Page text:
Since 1994, the National Park Service (NPS) lifetime Senior Pass, which is good for admission to all national parks and monuments, was available to US citizens and permanent residents age 62 or older for a mere song – just $10. That’s all set to change in 2017 when the cost will rise to that of a standard Annual Pass, or $80. And although you my think that’s quite a jump, it’s not a bad deal when you consider it’s good for the rest of your life.
And let’s face it, the national parks need the money, and the extra money collected from the increased Senior Pass price will help pay for visitor services and projects. That’s why President Obama signed the National Park Service Centennial Act into law on December 16, 2016. Not only does this act raise some fees, but it also sets up an endowment to help the NPS pay for repairs and improvements. And that’s a win-win situation in my book.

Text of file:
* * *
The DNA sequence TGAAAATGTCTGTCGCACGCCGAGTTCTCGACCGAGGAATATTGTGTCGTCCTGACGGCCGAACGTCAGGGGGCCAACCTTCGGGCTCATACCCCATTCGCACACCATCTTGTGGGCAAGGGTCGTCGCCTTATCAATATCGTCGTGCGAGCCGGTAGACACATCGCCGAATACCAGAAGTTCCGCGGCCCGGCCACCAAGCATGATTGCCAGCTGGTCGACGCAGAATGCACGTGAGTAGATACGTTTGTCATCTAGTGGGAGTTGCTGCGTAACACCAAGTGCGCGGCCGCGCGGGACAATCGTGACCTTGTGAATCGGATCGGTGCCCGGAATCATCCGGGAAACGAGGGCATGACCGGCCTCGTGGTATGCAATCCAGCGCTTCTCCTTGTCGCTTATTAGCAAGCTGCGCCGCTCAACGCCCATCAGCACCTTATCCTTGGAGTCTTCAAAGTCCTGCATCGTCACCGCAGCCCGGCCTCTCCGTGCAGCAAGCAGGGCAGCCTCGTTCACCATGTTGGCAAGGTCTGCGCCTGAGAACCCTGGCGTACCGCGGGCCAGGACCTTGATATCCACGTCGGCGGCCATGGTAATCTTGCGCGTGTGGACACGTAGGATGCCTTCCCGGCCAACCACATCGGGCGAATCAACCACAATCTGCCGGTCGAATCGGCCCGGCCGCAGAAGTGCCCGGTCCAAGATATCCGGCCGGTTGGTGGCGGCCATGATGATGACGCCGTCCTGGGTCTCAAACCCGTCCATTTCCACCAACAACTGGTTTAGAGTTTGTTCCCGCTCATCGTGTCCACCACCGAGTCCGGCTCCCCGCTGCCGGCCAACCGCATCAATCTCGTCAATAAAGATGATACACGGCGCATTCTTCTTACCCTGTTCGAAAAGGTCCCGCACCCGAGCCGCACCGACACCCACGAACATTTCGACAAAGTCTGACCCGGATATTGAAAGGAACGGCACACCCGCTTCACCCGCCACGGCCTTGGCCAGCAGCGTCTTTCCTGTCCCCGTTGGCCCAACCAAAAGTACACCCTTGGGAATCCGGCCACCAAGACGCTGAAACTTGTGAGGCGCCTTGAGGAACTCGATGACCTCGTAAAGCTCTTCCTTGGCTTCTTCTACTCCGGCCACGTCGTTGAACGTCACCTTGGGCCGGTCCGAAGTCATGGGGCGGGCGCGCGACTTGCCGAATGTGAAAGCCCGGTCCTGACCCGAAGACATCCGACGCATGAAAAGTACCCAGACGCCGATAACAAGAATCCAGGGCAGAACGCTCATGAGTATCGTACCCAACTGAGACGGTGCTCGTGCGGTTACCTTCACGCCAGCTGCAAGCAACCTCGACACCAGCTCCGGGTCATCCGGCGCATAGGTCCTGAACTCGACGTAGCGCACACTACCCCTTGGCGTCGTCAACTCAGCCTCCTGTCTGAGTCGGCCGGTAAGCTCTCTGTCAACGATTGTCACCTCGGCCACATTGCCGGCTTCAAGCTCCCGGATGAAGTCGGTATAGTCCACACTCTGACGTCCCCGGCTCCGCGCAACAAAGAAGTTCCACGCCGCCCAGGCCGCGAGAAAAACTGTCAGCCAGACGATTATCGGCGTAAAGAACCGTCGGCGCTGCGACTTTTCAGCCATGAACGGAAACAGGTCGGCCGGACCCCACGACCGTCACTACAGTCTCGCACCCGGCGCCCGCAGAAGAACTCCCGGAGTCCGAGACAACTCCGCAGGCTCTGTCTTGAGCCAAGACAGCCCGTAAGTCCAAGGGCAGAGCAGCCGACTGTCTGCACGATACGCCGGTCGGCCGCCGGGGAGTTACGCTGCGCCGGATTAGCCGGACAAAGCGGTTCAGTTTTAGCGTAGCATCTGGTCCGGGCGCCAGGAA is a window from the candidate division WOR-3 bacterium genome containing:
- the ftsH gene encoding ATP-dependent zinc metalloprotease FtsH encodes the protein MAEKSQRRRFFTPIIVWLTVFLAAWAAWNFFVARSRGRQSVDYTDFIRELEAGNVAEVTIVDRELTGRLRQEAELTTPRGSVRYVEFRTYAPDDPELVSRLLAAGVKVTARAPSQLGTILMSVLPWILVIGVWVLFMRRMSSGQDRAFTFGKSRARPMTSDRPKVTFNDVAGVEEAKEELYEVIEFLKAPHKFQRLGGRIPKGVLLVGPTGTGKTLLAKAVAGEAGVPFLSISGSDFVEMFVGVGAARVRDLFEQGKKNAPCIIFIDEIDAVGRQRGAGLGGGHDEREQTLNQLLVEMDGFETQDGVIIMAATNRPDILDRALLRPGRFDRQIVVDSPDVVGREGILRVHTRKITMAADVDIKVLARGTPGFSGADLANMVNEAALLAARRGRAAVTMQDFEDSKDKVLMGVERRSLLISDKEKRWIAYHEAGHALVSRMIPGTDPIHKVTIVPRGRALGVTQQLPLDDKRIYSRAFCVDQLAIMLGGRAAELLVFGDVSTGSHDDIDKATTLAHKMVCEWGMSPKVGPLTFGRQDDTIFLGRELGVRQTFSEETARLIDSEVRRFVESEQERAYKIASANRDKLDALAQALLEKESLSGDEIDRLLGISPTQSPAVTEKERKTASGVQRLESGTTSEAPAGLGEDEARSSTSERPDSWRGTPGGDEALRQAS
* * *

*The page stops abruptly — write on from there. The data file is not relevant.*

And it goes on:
And if $80 is too much of a strain on your budget all at once, you can spread the cost out over four years. For $20 you can get an annual Senior Pass, and you can apply that yearly fee to the cost of a lifetime Senior Pass at a later point.
As for implementation, well, the NPS says the new fees will be in place by the end of 2017, but they couldn’t be more specific than that. In other words, they aren’t sure of how long it will take them to implement these changes. So if you are eligible for the Senior Pass and you happen to find one for $10 in the early part of the year, grab that deal because it will soon be gone.
Still, even at $80 this lifetime pass is a great deal.